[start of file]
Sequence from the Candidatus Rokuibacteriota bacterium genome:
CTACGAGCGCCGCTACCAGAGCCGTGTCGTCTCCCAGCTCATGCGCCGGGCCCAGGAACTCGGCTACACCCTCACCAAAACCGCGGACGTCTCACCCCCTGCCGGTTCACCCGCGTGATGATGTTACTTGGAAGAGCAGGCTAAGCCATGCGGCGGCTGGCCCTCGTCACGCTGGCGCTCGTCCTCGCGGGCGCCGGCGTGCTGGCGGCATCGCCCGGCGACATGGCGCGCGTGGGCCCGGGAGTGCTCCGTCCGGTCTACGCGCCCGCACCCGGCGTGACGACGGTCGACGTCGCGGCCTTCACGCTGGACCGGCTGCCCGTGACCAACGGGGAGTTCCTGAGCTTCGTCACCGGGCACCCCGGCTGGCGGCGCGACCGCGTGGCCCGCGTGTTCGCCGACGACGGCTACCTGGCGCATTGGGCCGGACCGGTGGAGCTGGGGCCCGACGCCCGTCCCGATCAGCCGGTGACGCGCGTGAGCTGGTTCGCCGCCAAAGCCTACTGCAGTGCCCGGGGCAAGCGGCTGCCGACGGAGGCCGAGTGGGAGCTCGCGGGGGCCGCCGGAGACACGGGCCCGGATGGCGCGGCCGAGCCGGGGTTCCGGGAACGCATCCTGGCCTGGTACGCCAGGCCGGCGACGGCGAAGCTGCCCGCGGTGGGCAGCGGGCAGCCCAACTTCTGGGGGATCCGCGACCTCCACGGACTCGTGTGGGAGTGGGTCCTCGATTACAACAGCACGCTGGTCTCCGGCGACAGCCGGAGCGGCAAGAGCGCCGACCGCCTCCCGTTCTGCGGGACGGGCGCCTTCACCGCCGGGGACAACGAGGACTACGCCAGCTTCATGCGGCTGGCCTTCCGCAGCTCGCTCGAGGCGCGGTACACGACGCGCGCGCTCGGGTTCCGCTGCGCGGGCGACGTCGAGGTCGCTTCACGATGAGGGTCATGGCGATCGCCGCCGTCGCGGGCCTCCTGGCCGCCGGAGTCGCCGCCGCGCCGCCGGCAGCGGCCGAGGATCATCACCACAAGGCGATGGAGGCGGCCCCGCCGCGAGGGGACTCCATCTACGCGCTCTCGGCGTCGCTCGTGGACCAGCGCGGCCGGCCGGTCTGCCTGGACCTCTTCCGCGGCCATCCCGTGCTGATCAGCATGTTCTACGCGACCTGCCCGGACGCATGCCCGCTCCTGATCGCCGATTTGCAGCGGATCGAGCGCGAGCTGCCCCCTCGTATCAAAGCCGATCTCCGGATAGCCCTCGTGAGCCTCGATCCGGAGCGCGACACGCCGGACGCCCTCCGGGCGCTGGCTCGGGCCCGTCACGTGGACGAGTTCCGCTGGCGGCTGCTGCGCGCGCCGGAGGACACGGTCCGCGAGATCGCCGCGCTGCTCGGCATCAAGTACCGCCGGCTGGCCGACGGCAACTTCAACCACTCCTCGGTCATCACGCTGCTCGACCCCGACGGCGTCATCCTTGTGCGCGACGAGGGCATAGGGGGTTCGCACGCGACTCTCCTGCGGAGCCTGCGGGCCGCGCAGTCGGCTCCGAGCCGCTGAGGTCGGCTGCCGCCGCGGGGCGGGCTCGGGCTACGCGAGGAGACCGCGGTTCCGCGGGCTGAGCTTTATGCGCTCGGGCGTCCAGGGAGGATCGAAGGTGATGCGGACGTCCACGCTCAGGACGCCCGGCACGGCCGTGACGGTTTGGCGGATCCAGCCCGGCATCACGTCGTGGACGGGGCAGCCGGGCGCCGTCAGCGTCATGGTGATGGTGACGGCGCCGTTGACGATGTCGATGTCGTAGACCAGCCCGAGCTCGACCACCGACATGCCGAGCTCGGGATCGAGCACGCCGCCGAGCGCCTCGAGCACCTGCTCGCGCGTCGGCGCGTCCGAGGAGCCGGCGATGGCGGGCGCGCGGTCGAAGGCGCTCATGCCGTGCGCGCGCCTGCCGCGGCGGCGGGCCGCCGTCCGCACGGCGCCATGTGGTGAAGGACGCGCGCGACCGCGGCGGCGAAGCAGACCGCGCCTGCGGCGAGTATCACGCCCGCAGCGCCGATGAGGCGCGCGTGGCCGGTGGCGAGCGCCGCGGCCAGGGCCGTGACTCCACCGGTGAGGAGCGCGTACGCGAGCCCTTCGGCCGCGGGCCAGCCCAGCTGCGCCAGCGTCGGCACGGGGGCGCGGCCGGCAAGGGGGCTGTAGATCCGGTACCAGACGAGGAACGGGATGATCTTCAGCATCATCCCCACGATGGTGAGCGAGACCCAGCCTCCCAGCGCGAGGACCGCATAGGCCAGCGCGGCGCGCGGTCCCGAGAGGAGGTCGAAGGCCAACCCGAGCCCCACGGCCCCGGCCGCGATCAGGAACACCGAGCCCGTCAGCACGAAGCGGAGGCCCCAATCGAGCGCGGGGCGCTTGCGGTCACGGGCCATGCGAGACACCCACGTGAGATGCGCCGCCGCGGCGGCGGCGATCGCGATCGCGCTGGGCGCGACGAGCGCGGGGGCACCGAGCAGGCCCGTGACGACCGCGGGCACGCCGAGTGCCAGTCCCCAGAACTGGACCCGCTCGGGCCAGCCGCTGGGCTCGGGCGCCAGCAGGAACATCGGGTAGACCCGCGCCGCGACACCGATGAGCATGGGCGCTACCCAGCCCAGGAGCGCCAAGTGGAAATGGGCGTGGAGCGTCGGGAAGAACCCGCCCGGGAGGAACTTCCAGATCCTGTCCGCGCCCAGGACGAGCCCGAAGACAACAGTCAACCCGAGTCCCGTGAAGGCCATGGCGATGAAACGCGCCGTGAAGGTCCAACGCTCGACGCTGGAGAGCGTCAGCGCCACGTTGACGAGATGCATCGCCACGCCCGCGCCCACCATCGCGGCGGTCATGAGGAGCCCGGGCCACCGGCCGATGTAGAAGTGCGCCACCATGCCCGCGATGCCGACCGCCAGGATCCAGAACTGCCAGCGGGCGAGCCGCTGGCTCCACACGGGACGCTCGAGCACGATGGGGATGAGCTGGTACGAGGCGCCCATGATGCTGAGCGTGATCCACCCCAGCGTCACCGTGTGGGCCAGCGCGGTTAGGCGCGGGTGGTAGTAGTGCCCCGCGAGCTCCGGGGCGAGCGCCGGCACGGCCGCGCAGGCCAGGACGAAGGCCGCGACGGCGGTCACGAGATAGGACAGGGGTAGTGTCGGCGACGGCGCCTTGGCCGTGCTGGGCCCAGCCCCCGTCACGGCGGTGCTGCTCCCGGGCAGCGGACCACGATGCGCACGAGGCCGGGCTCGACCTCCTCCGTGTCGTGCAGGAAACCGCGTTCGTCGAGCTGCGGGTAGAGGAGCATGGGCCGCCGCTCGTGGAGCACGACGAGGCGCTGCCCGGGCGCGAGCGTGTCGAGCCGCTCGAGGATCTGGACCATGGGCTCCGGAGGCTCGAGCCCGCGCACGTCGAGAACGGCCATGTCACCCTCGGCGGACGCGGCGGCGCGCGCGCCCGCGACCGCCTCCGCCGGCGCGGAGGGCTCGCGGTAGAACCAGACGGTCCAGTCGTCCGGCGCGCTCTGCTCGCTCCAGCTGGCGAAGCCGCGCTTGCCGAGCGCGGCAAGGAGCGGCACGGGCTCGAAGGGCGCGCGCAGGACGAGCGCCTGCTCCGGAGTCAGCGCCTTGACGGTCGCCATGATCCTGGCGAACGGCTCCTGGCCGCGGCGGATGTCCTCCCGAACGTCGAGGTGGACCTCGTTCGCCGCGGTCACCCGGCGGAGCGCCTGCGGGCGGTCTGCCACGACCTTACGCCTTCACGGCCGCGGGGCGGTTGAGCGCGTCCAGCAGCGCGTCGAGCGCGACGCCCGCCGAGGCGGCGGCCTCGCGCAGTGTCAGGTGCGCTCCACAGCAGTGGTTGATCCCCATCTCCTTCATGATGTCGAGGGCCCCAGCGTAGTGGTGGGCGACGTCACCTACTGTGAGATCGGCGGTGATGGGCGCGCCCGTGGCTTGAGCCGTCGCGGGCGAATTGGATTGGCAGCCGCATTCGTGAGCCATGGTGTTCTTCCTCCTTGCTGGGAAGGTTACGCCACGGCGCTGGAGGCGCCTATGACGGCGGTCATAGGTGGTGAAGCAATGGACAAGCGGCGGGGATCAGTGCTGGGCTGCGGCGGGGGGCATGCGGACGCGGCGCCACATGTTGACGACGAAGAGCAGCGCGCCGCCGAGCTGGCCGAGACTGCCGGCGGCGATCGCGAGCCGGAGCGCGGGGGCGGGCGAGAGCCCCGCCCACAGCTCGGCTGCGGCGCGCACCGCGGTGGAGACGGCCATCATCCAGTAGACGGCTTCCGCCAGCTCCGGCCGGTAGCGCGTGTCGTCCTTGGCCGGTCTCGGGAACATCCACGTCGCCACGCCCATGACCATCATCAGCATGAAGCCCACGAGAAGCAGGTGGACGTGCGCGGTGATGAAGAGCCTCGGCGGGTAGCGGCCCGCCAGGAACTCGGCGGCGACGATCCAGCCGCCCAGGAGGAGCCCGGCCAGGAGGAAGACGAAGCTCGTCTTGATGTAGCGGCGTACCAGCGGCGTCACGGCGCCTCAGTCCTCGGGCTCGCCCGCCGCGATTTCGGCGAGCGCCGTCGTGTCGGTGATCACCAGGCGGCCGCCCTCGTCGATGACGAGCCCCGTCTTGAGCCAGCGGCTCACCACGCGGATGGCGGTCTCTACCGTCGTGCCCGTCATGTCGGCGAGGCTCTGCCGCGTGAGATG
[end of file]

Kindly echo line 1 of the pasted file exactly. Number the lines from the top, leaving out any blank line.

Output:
Sequence from the Candidatus Rokuibacteriota bacterium genome: